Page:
IT is no surprise that Pinoy social media are not quite celebratory about this new President.
After all, the dominant voice of the middle and wealthy classes on social media was a pro-Roxas, anti-Duterte one—choosing between good and evil, continuity versus change, #DaangMatuwidPaMore versus #ChangeIsComing. It was the election battle simplified between notions of decency versus rape jokes, classy versus communist.
We never got around to processing the in-between, to finding out what exists between those two extremes. The next thing we knew it was election day and, lo and behold, the guy who had been painted as devil-incarnate by the present government won by a margin so huge, it was impossible to cheat him out of it.
The soundbites win
And of course the Duterte followers had to gloat. And many a Duterte supporter was on the offensive, practically denying the man’s human rights abuses, the extrajudicial killings and summary executions, the rape joke even. But all those were real, and there’s no point in denying it.
On the other side of the fence is matuwid-na-daan, whose supporters have been on overdrive, talking about the threat of a new martial rule with Duterte, blood flowing, and the rights of the people trampled upon. They have pointed a finger at those who voted for Duterte, saying they will be complicit in every human right violation that will happen under this leadership.
The eight-point economic agenda was critiqued for being exactly the same as PNoy’s current program, which makes one wonder: did we read any of the candidates’ platforms at all? Because on the level of policy and certainly in terms of public-private partnership, foreign investment, charter change for economic provisions, and continuing the 4Ps, all the candidates were on the same page.
The competition was always about how these were going to be done differently by each candidate, or in the case of an election where people didn’t read platforms and media didn’t care enough to discuss these either, it was a matter of how each candidate sold this to the public.
Duterte obviously won that contest, via soundbites and the most basic track record. Despite rape jokes and human rights record.
I did not vote for Duterte. But I respect the fact that he won.
Respecting this win does not mean ignoring the fact of his human-rights record. It means being prepared, being extra vigilant about how he will implement that peace-and-order program on a national scale.
On Facebook, a friend who lives in Singapore had wondered “out loud” what her Pinoy friends think of the new President-elect. It became a battleground between an American documentarist, who harped on Duterte’s human rights record and seemed to want all the Filipinos on that thread to agree with him, and the Filipinos on that thread who did not vote for Duterte but were willing to give him a chance.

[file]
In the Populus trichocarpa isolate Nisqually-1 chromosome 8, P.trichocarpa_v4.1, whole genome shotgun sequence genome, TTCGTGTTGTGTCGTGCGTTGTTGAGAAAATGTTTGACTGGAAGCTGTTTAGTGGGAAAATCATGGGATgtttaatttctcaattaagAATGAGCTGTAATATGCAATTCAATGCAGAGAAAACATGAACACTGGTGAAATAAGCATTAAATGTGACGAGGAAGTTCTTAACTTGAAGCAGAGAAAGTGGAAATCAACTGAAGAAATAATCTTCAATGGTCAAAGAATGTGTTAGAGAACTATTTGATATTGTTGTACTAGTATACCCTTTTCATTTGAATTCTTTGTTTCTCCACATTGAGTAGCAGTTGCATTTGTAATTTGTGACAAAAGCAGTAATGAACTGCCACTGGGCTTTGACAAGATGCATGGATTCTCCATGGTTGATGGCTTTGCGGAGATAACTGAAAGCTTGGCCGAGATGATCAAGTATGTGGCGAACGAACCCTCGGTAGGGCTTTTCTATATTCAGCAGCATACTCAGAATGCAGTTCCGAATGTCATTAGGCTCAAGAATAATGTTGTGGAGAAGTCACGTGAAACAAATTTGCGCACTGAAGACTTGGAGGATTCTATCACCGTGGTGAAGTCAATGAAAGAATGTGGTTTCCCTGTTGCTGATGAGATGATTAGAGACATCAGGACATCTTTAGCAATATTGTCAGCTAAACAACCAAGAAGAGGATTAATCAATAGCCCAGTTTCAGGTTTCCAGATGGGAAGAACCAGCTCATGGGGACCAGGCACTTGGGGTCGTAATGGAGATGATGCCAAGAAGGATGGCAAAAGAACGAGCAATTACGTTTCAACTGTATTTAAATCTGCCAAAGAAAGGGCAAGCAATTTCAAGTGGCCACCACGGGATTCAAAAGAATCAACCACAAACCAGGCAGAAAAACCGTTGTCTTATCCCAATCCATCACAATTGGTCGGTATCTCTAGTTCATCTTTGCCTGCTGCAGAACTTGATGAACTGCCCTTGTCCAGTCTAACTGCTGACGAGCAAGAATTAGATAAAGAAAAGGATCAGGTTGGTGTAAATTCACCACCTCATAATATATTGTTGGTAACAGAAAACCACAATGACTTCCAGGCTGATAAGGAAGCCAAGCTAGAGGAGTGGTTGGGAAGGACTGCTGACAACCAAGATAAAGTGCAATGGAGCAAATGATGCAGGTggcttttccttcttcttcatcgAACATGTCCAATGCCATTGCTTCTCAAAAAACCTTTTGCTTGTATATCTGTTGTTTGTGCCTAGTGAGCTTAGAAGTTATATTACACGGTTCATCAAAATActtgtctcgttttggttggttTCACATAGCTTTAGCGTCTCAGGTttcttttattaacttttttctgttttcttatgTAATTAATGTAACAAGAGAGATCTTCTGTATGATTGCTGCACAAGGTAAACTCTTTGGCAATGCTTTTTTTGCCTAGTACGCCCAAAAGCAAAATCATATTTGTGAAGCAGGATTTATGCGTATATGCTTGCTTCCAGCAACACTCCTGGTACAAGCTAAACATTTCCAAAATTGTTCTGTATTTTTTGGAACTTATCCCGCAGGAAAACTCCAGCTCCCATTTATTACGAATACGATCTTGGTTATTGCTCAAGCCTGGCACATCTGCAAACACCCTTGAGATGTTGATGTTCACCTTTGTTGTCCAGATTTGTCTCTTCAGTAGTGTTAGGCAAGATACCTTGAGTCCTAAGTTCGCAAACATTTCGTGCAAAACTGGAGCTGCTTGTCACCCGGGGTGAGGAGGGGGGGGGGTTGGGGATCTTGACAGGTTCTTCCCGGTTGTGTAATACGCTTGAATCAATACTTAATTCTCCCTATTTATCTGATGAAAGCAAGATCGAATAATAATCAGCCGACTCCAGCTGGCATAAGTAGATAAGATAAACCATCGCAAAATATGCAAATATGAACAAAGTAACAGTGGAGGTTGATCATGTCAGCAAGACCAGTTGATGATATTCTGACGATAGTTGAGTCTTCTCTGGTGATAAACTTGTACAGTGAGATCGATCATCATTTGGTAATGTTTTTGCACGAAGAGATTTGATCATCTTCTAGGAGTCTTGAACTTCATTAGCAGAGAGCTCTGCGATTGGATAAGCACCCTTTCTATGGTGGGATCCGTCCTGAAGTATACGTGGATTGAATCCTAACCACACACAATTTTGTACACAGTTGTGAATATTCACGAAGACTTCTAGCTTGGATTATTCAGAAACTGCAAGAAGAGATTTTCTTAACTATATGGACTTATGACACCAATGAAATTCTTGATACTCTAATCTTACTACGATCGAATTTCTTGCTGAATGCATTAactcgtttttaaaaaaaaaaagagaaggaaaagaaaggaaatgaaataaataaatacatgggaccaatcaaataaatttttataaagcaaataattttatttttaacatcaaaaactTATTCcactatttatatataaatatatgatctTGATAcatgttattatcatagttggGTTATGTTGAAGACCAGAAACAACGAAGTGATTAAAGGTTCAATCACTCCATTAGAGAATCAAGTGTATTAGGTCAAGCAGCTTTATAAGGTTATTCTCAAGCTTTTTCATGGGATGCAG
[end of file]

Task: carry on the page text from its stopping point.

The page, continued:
Because it seems that is where we should be at this point. It’s where we started with Presidents before Duterte. We would give them a hundred days, a year, to get their act together. With PNoy we were even more forgiving.
Of course PNoy had no track record to speak of before he became President, and so our take-off point for him was pretty much nothing but his promises of no corruption and no wangwang. The President-to-be has a track record in Davao, which is the basis of both what’s good and bad about him. The good is what got him elected, the bad is what those who did not vote for him are using against him now that he has won.
Spin against Duterte
It is the latter that has dominated the conversation so far on Pinoy social media, given the tendency to poke fun at and question everything that he says, where what might be praised is ignored, and what can be made controversial is spun against him.
Listening to Duterte speak at length for the first time on May 16 what I realized was that while there were statements that made me shake my head, or laugh out loud, taken as a whole it made sense coming from the President-elect. The promises he intends to keep are what he repeats: peace and order in our communities, from drugs and crime, to vagrancy and noise pollution. Like the Presidents before him, the people he wants to appoint into his Cabinet are the people he trusts.
And yes, let us scrutinize those appointments given what we know of those people. But to harp on the curfew for minors, or the no-karaoke rule after 10 p.m., or the no drinking on the streets, or the no smoking inside buildings—all of which are already city ordinances that are not being implemented or followed—that just seems petty at this point. Let these be implemented and let’s rise to the occasion in our communities if/when we see the barangay captains and police abusing their authority.
To say that he is micromanaging our barangays is also to miss the point. If one listened at all to Duterte last Monday, one would understand better what his appeal was to those who voted for him. He will rule with an iron fist, but he will do so by imploring us all to get our shit together as members of the communities we belong to. He acknowledges the irony of having a mayor as President, and sometimes seems to disbelieve it just like we do.
This self-awareness is refreshing. It is also a welcome respite from the egos of Presidents and leaders before him. Egos that are as large as the haciendas and azucareras they protect, egos that are as indestructible as the names and social class upon which they stand.
Duterte has a lot to prove, yes. But not any more or less than the Presidents before him. Certainly he deserves as much leeway as the rest of them.